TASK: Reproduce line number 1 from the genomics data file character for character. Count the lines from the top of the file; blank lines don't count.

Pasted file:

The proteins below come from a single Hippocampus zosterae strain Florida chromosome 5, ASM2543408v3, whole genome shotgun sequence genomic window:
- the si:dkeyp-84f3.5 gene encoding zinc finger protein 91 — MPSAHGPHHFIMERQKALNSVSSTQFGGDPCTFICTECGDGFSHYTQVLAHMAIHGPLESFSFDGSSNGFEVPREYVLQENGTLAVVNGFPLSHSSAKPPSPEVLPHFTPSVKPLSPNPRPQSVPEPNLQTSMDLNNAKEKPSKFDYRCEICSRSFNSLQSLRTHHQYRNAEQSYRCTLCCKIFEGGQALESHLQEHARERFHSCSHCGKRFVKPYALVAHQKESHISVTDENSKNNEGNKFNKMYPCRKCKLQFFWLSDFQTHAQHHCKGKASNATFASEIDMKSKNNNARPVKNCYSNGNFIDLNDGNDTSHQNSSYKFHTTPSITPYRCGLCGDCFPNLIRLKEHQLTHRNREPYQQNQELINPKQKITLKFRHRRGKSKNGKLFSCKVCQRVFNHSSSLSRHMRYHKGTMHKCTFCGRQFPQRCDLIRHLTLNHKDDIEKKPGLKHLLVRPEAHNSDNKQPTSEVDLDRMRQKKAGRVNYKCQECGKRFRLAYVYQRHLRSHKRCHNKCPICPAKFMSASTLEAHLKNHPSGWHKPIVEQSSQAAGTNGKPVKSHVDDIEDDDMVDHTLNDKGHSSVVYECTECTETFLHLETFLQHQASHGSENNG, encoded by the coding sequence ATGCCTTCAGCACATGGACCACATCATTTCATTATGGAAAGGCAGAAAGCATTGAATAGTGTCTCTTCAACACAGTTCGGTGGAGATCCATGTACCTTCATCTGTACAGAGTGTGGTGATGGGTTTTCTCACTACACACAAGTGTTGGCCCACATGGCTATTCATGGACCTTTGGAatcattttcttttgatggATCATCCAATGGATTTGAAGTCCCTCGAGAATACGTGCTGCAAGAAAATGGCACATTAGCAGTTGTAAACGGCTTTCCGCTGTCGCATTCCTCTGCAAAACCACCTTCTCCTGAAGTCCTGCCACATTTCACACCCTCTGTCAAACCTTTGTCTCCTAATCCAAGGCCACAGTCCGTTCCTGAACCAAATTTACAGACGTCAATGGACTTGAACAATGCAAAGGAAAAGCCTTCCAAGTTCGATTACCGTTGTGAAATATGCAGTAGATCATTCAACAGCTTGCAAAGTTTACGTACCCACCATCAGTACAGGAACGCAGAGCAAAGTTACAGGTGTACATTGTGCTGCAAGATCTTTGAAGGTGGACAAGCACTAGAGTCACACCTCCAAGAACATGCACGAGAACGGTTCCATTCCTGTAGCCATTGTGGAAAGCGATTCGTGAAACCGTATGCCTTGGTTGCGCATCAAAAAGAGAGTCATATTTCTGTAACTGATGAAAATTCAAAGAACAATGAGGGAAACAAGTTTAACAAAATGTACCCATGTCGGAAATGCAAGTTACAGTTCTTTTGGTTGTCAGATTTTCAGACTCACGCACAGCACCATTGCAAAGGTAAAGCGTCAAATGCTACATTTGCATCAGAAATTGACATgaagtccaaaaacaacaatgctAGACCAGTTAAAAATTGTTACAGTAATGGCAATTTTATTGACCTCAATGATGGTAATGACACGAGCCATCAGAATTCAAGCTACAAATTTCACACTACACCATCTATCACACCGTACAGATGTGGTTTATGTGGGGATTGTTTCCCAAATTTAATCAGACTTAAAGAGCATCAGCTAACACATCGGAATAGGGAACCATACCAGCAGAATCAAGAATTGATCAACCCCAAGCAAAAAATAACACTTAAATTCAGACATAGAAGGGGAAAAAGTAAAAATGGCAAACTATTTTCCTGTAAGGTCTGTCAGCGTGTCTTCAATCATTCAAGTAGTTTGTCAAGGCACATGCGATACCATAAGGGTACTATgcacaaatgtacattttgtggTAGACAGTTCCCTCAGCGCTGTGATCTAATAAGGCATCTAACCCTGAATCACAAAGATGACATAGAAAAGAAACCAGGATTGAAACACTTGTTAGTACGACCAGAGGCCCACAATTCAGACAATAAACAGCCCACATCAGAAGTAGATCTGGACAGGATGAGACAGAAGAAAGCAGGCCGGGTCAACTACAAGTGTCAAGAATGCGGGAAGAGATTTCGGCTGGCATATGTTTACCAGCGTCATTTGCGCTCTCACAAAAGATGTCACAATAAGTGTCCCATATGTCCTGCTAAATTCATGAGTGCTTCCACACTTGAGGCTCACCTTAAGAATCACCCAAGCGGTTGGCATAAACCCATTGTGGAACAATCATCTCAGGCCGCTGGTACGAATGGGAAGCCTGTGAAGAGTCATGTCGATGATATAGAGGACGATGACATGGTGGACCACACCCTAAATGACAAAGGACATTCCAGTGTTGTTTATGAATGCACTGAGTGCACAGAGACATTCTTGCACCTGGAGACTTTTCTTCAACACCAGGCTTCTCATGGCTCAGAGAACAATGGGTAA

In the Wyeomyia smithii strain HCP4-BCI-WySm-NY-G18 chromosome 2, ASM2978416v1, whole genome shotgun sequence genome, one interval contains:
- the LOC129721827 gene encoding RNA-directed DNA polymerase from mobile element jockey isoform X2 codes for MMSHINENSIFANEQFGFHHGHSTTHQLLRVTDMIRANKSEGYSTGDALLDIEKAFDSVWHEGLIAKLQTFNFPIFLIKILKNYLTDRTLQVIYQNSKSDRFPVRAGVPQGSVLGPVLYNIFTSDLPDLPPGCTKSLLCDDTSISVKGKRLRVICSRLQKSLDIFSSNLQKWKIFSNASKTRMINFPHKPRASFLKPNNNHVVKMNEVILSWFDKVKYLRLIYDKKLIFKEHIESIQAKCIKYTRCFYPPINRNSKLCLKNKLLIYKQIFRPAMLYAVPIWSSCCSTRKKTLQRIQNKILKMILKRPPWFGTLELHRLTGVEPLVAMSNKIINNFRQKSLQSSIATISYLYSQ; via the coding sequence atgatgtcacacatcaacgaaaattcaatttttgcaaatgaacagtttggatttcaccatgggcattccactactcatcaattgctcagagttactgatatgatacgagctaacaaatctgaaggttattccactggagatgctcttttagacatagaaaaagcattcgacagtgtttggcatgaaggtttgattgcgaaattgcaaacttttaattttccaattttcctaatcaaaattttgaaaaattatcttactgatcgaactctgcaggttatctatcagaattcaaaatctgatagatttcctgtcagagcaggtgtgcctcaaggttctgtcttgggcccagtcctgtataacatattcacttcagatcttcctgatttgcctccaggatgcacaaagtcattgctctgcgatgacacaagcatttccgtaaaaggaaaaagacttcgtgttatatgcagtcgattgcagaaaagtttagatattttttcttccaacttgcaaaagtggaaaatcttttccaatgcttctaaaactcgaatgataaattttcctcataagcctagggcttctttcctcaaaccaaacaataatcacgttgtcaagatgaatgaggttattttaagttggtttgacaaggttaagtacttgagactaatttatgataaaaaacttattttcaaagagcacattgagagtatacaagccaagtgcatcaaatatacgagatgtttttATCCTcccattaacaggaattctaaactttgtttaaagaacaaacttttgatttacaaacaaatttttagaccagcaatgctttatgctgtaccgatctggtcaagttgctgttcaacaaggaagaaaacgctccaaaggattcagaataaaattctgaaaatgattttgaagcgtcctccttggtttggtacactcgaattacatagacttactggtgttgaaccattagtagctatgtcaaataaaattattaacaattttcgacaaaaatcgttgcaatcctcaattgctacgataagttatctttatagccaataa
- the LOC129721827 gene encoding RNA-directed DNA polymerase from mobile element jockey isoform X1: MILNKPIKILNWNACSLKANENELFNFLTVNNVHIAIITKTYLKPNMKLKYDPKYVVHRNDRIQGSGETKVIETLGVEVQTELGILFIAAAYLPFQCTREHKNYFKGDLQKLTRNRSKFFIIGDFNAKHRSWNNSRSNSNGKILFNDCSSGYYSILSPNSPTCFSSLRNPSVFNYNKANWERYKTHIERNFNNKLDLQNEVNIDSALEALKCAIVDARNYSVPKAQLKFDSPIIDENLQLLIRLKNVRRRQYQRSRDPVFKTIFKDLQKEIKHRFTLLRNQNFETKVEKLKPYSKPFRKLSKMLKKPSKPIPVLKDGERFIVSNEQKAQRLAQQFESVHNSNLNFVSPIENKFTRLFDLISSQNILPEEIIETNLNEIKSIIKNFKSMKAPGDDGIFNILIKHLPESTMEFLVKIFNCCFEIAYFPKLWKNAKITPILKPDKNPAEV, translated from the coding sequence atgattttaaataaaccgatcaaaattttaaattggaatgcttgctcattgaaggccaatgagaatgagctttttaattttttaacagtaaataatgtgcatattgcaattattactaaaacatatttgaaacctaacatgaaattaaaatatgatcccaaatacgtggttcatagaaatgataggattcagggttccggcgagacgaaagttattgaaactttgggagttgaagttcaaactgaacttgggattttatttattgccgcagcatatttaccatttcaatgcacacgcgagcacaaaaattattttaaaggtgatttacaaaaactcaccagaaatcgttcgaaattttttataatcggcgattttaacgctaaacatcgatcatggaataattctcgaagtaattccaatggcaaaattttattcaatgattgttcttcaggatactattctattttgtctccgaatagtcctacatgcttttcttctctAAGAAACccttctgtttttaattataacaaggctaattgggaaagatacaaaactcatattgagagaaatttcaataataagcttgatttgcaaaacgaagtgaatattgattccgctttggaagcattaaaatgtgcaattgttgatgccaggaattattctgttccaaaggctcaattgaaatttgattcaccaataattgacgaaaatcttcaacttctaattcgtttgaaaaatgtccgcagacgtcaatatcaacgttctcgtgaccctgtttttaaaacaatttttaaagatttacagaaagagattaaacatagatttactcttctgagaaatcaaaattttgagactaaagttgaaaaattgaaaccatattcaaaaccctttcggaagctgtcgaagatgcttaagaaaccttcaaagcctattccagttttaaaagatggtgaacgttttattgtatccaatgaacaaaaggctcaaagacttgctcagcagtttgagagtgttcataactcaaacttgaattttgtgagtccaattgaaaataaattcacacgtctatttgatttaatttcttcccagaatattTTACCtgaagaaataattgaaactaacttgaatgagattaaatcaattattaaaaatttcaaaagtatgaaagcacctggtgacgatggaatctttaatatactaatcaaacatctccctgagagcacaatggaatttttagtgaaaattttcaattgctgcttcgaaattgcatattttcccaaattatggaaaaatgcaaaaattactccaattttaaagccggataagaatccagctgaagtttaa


The proteins below come from a single Hippocampus zosterae strain Florida chromosome 5, ASM2543408v3, whole genome shotgun sequence genomic window: